FIG. 2 shows another microswitch example intended to be placed in a magnetic field parallel to the strips and wherein there is again only one flexible strip. Median portion 4 of the flexible strip includes two rectangular openings 6a and 6b, delimited by three isthmuses 8a, 8b and 8c. As is seen, by comparing FIGS. 1 and 2, second strip 2 attached to the substrate has a length L'=Lo, the two strips having the same thickness b=b', of a greater value than that shown in FIG. 1, with a correlative smaller value for air gap e.
The microswitch shown in FIG. 3 is intended to be placed in a magnetic field perpendicular to the strips. As is seen, second strip 2 attached to the substrate can be reduced to a contact bump having a length L' at least equal to overlap length r of the two strips, and a thickness b' greater than thickness b of the flexible strip. In this example, it is also possible to perform the first growth step, to form the first level of the foot and strip 2 with a non-magnetic material, for example gold. The median portion includes three substantially rectangular and contiguous openings 6a, 6b and 6c, forming a single opening delimited on each edge of the strip by isthmuses 8a and 8b formed of three zones s, m and l whose width increases from the foot upwards.
In FIG. 4, the microswitch shown, intended to be placed in a magnetic field parallel to the strips, includes in the median portion of its flexible strip, a single isthmus 8c delimiting scallopings 6d and 6e on the edges of the strip.
In the microswitch shown in FIG. 5, the increase in flexibility of the mobile strip with respect to strip 2 attached to substrate 10 is obtained by configuring median portion 4 with a thickness b", less than thickness b of distal portion 5. In the example shown, this configuration corresponds to a notch 6f open towards the substrate. In order to make this microstructure by galvanic growth, it will of course be necessary to perform an additional step to configure notch 6f.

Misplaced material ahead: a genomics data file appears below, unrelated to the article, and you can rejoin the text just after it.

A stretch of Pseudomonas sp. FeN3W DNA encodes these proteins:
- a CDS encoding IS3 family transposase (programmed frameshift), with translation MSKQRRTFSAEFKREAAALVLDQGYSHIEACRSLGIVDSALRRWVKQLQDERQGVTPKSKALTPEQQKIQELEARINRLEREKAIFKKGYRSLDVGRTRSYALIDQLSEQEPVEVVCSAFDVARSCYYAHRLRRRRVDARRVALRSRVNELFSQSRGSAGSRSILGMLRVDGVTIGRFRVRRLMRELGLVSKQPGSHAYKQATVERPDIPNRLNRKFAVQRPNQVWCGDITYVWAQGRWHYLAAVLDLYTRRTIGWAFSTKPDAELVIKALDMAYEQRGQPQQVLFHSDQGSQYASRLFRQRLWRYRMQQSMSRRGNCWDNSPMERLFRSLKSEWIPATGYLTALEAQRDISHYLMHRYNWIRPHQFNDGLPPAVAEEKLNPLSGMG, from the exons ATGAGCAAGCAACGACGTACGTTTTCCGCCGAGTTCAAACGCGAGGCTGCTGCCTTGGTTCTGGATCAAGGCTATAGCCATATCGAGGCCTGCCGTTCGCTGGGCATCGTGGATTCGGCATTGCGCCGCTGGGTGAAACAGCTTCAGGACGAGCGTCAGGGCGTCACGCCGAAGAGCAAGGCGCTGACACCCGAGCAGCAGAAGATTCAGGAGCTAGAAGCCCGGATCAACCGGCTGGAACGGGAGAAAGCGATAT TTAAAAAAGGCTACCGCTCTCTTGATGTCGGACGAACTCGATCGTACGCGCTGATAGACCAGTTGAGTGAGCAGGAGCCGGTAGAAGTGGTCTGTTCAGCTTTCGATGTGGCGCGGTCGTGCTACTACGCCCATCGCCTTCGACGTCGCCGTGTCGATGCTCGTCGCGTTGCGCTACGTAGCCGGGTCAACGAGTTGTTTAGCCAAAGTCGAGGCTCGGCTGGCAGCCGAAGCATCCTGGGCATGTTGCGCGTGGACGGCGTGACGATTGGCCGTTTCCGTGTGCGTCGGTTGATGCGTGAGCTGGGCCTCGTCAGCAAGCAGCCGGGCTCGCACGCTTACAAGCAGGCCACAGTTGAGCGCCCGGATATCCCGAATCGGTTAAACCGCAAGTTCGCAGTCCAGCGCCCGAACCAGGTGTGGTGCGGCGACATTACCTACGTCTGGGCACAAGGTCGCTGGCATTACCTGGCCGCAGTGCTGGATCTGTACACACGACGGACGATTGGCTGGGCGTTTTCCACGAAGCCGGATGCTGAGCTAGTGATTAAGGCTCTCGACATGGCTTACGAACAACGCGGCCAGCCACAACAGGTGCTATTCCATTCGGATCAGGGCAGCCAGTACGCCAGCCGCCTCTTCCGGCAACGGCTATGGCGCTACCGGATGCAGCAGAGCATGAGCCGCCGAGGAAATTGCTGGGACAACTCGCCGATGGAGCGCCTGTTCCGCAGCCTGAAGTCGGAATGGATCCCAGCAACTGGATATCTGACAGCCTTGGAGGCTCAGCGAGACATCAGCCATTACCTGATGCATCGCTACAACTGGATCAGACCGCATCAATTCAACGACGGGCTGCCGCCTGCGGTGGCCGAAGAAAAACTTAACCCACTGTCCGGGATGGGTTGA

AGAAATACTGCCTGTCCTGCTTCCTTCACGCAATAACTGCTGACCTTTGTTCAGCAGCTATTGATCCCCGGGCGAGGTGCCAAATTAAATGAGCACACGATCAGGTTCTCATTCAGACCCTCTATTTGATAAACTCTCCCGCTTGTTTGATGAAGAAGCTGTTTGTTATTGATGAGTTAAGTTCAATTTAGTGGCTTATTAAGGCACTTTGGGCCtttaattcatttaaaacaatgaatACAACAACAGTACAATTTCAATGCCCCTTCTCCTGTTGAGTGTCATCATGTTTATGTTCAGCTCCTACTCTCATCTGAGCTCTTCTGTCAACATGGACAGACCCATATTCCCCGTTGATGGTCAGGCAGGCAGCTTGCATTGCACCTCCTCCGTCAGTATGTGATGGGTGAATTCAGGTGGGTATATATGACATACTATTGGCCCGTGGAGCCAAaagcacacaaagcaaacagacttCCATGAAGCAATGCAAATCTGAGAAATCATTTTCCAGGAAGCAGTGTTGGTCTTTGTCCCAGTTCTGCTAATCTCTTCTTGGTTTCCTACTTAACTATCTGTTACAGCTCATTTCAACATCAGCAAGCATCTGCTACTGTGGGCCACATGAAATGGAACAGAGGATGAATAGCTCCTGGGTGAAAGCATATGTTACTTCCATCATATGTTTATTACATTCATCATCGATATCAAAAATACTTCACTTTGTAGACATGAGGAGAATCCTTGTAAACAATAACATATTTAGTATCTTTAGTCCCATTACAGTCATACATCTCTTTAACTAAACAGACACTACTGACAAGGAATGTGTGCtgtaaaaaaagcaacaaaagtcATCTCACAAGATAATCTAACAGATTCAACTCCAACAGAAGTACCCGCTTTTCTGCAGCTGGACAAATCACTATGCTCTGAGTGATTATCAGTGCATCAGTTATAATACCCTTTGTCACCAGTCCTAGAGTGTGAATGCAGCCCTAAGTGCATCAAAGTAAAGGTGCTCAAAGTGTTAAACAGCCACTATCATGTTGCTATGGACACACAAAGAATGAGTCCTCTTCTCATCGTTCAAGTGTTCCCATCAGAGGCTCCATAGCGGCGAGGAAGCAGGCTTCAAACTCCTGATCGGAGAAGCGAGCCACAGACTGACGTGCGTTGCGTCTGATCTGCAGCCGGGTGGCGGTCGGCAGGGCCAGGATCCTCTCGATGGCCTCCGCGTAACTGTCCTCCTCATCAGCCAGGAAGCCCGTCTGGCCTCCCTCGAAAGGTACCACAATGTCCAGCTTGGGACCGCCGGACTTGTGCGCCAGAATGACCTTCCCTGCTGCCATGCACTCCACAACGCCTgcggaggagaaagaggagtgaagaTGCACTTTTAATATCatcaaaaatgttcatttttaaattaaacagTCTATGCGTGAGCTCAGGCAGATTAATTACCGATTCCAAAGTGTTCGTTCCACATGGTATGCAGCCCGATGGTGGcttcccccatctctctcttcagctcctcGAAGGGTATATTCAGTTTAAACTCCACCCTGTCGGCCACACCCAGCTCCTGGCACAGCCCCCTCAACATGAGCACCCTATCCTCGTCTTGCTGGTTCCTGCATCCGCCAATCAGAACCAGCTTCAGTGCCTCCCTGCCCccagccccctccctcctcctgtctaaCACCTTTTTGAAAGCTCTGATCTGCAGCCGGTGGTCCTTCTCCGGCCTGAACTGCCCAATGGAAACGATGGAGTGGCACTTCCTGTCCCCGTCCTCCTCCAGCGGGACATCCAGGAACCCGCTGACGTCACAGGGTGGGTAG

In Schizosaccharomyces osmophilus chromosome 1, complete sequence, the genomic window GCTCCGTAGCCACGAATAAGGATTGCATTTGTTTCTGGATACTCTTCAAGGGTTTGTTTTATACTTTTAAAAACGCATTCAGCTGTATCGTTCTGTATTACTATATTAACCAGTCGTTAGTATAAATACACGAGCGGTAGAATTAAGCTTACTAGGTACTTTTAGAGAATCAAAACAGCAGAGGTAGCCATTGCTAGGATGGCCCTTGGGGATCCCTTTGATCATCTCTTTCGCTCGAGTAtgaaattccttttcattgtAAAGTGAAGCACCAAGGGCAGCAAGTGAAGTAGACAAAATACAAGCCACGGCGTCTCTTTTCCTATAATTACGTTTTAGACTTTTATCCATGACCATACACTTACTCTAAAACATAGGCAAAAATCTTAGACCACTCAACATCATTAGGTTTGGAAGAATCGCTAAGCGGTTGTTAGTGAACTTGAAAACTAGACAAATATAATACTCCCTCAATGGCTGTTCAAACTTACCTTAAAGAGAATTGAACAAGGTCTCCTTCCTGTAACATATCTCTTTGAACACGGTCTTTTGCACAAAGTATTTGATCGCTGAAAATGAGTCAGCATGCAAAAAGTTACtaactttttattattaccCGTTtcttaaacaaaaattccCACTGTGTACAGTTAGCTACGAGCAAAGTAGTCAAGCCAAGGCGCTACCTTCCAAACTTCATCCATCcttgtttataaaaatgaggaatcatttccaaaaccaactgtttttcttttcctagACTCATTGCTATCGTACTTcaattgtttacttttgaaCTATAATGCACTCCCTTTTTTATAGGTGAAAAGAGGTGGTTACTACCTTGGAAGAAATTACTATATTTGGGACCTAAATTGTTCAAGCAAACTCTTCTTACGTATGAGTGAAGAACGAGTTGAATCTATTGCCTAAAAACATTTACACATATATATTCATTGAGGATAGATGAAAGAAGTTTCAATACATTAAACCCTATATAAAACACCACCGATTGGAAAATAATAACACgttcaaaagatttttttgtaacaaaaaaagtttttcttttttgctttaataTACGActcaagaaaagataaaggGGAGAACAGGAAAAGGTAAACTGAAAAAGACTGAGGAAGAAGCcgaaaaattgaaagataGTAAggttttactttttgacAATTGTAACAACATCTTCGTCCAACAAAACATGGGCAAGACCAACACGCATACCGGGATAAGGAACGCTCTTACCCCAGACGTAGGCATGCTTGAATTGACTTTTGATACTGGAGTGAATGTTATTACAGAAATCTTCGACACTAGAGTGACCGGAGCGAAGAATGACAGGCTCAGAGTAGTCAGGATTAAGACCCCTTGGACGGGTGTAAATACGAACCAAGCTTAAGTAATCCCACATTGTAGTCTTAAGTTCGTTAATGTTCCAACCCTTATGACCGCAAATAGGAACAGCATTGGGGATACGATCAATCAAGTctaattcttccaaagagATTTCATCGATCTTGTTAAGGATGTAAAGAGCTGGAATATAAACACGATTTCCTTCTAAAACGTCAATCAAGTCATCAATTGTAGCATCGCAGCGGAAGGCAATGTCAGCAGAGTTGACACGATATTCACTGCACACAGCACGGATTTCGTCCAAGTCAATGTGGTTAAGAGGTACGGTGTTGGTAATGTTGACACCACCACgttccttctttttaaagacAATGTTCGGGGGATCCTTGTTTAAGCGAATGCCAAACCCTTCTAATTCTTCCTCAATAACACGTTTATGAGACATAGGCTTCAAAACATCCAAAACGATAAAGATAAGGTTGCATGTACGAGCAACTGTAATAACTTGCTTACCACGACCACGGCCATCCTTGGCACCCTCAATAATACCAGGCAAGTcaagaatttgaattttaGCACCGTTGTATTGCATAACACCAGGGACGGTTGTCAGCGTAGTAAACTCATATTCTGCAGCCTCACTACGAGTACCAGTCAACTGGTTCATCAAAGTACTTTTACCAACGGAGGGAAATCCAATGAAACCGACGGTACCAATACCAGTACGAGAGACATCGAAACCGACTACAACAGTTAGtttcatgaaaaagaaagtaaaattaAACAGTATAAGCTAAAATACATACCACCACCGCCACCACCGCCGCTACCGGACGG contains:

FIG. 6 shows a microswitch intended to be placed in a magnetic field parallel to the strips and wherein the two strips are mobile in relation to each other. A first strip 1 is attached to substrate 10 via a foot 9 and includes in its median portion an opening 6. A second strip 2 is attached to substrate 10 via a foot 11. In the example shown, this second strip also includes in a median portion, a rectangular opening 7. This portion may also have any of the configurations previously described for strip 1, or a total constant cross-section from its end fixed to foot 11 to its distal end. In order to make this microstructure by galvanic growth, it will of course be necessary to perform an additional step to configure foot 11, and to provide an additional metallisation step before configuring and growing by galvanic deposition strip 2 and an additional level of foot 9.
Without departing from the scope of the present invention, the man skilled in the art is in a position to imagine other configurations of the median portion of at least one strip to have greater flexibility and consequently to obtain a microswitch having improved magneto-mechanical features.
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|U.S. Classification||335/78, 200/281, 257/421|
|International Classification||H01H1/26, H01H11/00, H01H1/50, H01H1/00, H01H36/00|
|Cooperative Classification||H01H1/50, H01H1/0036, H01H2036/0093|
|10 Apr 1998||AS||Assignment|
Owner name: ASULAB S.A., SWITZERLAND
Free format text: ASSIGNMENT OF ASSIGNORS INTEREST;ASSIGNOR:GUEISSAZ, FRANCOIS;REEL/FRAME:009098/0167
Effective date: 19980312
|1 Sep 2003||FPAY||Fee payment|
Year of fee payment: 4
|8 Oct 2003||REMI||Maintenance fee reminder mailed|
|31 Aug 2007||FPAY||Fee payment|
Year of fee payment: 8
|30 Aug 2011||FPAY||Fee payment|
Year of fee payment: 12